The specs on this little guy are great. It boasts an eight-day battery life and a whole host of features I'll likely never use. It also is capable of notifications and reminders when synced to a smartphone, which effectively labels this unit as a "smartwatch". To be perfectly honest, this is no smartwatch. The VivoSmart HR+ is a fitness tracker with smartwatch capabilities, which makes it better than some stupid fruit watch or a living band from a far away universe that isn't waterproof and won't even last a full day on a charge.
Here are a few pics of the unit's face and underbelly.
On the underbelly, you'll notice a nub. This little nub is the heart rate tracker and it works quite well and hasn't become uncomfortable or left any residual damage.
So far I've been amazed by the VivoSmart HR+'s ability sustain battery life. My old UP3 advertised a Seven-day battery life, however it reality it was always more like 4-5 days max. The VivoSmart HR+ says it has an 8 Day battery life but in my initial two week test the unit ran non-stop for 12.5 Days and I only decided to charge it because it was at 9% battery and I wanted to write this blog post (I bet I could have pushed it to a full two weeks).
When it did come time to charge the unit it only took about an hour to reach 100%, which was another fantastic feature over my multi-hour charging UP3.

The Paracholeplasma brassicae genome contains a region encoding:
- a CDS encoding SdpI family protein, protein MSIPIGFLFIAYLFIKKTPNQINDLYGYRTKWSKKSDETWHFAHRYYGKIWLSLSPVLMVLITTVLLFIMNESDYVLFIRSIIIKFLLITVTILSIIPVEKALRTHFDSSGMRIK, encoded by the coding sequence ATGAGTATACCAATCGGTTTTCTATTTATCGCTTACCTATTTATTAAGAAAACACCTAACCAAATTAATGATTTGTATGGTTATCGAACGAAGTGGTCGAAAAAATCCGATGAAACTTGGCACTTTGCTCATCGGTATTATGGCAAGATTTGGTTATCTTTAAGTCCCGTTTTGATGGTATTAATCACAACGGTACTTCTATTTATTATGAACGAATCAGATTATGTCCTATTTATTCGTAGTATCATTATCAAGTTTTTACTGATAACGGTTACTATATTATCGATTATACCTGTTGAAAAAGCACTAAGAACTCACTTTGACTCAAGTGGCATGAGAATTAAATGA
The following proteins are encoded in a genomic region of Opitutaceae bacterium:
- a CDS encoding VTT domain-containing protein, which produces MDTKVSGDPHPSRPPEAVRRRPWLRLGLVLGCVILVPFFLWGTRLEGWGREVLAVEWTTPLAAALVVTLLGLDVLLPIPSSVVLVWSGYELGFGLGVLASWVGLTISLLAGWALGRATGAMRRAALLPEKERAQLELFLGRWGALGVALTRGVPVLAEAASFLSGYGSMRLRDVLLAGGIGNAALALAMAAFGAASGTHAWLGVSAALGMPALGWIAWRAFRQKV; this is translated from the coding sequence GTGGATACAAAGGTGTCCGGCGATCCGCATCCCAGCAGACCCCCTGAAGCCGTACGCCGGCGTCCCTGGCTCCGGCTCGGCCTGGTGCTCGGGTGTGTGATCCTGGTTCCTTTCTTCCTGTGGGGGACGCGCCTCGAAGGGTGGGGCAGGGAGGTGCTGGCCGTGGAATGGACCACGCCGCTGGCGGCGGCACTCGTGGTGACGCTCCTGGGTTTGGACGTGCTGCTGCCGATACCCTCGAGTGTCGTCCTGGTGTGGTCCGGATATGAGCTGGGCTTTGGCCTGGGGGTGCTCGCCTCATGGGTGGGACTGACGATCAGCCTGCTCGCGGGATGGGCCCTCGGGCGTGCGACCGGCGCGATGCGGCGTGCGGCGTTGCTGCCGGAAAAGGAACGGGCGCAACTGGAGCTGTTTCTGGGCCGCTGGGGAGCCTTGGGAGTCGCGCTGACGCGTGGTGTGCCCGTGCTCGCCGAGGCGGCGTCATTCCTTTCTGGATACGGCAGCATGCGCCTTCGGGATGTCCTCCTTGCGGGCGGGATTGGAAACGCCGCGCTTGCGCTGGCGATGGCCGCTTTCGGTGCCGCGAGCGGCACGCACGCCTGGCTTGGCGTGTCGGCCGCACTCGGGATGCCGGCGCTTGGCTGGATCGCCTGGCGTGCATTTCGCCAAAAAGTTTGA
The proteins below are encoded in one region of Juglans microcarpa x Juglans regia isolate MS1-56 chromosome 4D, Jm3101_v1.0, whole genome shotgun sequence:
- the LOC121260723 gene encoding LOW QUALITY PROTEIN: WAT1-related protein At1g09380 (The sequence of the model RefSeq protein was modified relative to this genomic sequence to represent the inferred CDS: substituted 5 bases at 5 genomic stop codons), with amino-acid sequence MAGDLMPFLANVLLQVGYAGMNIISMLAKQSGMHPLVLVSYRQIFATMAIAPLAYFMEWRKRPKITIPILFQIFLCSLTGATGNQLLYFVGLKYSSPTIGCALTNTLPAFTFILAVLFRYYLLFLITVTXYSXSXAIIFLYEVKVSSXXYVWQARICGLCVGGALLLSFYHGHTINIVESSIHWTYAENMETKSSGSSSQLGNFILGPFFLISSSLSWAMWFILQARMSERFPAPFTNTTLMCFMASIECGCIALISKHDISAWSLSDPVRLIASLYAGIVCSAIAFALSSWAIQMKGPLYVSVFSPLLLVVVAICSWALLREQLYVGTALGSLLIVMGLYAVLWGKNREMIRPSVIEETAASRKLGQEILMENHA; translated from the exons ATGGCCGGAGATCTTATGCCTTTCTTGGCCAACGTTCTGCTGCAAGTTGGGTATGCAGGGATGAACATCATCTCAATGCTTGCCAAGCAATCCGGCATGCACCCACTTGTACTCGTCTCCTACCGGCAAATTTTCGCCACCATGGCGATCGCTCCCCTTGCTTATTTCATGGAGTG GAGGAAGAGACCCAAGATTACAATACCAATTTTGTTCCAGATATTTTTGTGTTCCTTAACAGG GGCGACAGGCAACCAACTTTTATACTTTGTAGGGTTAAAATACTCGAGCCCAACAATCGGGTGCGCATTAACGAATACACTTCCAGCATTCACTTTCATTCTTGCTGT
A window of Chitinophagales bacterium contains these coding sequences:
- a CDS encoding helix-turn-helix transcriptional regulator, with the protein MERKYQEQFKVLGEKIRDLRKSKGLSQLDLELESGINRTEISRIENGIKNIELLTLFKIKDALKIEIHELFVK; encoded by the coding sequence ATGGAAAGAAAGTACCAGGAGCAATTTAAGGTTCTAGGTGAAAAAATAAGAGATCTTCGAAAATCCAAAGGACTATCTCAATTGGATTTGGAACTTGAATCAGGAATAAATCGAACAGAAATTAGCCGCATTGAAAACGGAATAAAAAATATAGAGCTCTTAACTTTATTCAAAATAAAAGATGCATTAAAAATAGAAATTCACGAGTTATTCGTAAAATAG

In wearing the VivoSmart HR+ I've found it to be quite comfortable throughout all parts of the day. Even when I'm actual doing something,
not at a computer, I hardly notice the band and have enjoyed wearing it. Here's the VivoSmart HR+ in its natural habitat, on my wrist in front of a computer.
As for the fitness tracking, the unit does great. The on-screen output covering what I've done is helpful at a glance and a quick swipe through the VivoSmart HR+'s panels reveal even more metrics. To get the detailed information you need to use an Application on your phone or computer.
Garmin Connect (Android)
I've read quite a few reviews from folks basically saying that the Garmin Connect mobile application is trash, however, I quite like it. It's simple, it contains everything I need, and it's easy to navigate.
The home screen tells me how little I've done in a day and how little I've slept the previous night. It also provides elevation details in the terms of floors climbed, which I find cool.
Within the application, I can also setup some user specific settings and change settings on my device.
Once you start exploring around you'll find all sorts of metrics this little wonder is collecting. Here are a few screenshots from my poking around.
The Garmin VivoSmart HR+ is fantastic. It's comfortable, it's intelligent, It has great technology, and it has an impressive battery life. If you're in need of a fitness tracker at a great price that isn't going to leave square indentations in your wrist, get the VivoSmart HR+, you'll be happy you didn't choose the more painful option.
Not my wrist, Image from - Reviewing the Jawbone UP3 - Is it really the most advanced fitness tracker? ↩
You should know that this post is mine and mine alone. Nobody, including Garmin, paid me for my thoughts. ↩